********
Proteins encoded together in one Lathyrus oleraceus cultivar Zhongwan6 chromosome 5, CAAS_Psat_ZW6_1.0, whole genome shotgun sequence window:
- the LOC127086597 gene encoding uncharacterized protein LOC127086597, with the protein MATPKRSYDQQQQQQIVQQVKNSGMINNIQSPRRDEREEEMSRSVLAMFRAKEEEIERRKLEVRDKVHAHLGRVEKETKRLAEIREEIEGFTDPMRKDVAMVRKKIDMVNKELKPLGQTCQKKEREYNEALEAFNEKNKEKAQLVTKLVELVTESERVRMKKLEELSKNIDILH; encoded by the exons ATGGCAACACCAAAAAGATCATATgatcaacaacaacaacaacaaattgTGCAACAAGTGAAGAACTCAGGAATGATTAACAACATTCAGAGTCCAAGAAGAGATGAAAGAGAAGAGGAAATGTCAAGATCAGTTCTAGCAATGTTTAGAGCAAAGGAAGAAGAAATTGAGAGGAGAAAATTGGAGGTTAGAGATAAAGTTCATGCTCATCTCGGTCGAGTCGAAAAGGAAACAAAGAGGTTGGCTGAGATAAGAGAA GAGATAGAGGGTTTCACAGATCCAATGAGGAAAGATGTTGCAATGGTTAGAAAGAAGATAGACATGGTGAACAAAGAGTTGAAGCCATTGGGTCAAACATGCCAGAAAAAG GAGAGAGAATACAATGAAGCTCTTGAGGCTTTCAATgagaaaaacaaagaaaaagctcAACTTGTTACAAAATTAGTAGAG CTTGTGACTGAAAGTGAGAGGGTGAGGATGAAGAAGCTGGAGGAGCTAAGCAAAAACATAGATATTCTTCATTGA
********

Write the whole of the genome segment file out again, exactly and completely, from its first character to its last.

Proteins encoded together in one Lathyrus oleraceus cultivar Zhongwan6 chromosome 5, CAAS_Psat_ZW6_1.0, whole genome shotgun sequence window:
- the LOC127086597 gene encoding uncharacterized protein LOC127086597, with the protein MATPKRSYDQQQQQQIVQQVKNSGMINNIQSPRRDEREEEMSRSVLAMFRAKEEEIERRKLEVRDKVHAHLGRVEKETKRLAEIREEIEGFTDPMRKDVAMVRKKIDMVNKELKPLGQTCQKKEREYNEALEAFNEKNKEKAQLVTKLVELVTESERVRMKKLEELSKNIDILH; encoded by the exons ATGGCAACACCAAAAAGATCATATgatcaacaacaacaacaacaaattgTGCAACAAGTGAAGAACTCAGGAATGATTAACAACATTCAGAGTCCAAGAAGAGATGAAAGAGAAGAGGAAATGTCAAGATCAGTTCTAGCAATGTTTAGAGCAAAGGAAGAAGAAATTGAGAGGAGAAAATTGGAGGTTAGAGATAAAGTTCATGCTCATCTCGGTCGAGTCGAAAAGGAAACAAAGAGGTTGGCTGAGATAAGAGAA GAGATAGAGGGTTTCACAGATCCAATGAGGAAAGATGTTGCAATGGTTAGAAAGAAGATAGACATGGTGAACAAAGAGTTGAAGCCATTGGGTCAAACATGCCAGAAAAAG GAGAGAGAATACAATGAAGCTCTTGAGGCTTTCAATgagaaaaacaaagaaaaagctcAACTTGTTACAAAATTAGTAGAG CTTGTGACTGAAAGTGAGAGGGTGAGGATGAAGAAGCTGGAGGAGCTAAGCAAAAACATAGATATTCTTCATTGA